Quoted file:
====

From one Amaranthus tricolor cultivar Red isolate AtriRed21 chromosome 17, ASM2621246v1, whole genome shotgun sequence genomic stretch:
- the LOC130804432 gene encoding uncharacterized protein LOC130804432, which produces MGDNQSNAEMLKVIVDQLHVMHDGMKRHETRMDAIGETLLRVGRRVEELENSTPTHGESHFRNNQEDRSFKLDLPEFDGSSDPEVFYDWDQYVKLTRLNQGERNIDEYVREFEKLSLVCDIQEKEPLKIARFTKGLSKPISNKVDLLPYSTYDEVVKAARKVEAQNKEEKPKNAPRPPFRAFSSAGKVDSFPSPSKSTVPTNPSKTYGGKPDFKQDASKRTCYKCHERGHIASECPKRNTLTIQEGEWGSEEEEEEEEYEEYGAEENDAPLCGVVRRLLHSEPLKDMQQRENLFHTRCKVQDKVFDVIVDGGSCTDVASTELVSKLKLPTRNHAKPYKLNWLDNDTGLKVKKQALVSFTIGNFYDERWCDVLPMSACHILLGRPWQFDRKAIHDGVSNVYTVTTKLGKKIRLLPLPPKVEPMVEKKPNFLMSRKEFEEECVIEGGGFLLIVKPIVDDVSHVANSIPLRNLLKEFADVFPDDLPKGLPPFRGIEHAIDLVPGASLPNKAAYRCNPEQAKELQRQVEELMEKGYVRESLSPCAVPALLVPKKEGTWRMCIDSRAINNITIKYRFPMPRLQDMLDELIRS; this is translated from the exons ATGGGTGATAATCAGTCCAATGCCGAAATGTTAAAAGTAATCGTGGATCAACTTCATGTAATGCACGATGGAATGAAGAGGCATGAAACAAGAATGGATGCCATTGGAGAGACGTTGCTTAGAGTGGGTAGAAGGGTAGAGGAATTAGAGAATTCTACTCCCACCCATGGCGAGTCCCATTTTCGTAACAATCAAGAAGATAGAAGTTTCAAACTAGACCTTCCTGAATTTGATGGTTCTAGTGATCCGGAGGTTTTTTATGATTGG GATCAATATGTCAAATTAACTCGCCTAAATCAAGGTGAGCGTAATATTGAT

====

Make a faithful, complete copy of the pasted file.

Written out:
From one Amaranthus tricolor cultivar Red isolate AtriRed21 chromosome 17, ASM2621246v1, whole genome shotgun sequence genomic stretch:
- the LOC130804432 gene encoding uncharacterized protein LOC130804432, which produces MGDNQSNAEMLKVIVDQLHVMHDGMKRHETRMDAIGETLLRVGRRVEELENSTPTHGESHFRNNQEDRSFKLDLPEFDGSSDPEVFYDWDQYVKLTRLNQGERNIDEYVREFEKLSLVCDIQEKEPLKIARFTKGLSKPISNKVDLLPYSTYDEVVKAARKVEAQNKEEKPKNAPRPPFRAFSSAGKVDSFPSPSKSTVPTNPSKTYGGKPDFKQDASKRTCYKCHERGHIASECPKRNTLTIQEGEWGSEEEEEEEEYEEYGAEENDAPLCGVVRRLLHSEPLKDMQQRENLFHTRCKVQDKVFDVIVDGGSCTDVASTELVSKLKLPTRNHAKPYKLNWLDNDTGLKVKKQALVSFTIGNFYDERWCDVLPMSACHILLGRPWQFDRKAIHDGVSNVYTVTTKLGKKIRLLPLPPKVEPMVEKKPNFLMSRKEFEEECVIEGGGFLLIVKPIVDDVSHVANSIPLRNLLKEFADVFPDDLPKGLPPFRGIEHAIDLVPGASLPNKAAYRCNPEQAKELQRQVEELMEKGYVRESLSPCAVPALLVPKKEGTWRMCIDSRAINNITIKYRFPMPRLQDMLDELIRS; this is translated from the exons ATGGGTGATAATCAGTCCAATGCCGAAATGTTAAAAGTAATCGTGGATCAACTTCATGTAATGCACGATGGAATGAAGAGGCATGAAACAAGAATGGATGCCATTGGAGAGACGTTGCTTAGAGTGGGTAGAAGGGTAGAGGAATTAGAGAATTCTACTCCCACCCATGGCGAGTCCCATTTTCGTAACAATCAAGAAGATAGAAGTTTCAAACTAGACCTTCCTGAATTTGATGGTTCTAGTGATCCGGAGGTTTTTTATGATTGG GATCAATATGTCAAATTAACTCGCCTAAATCAAGGTGAGCGTAATATTGAT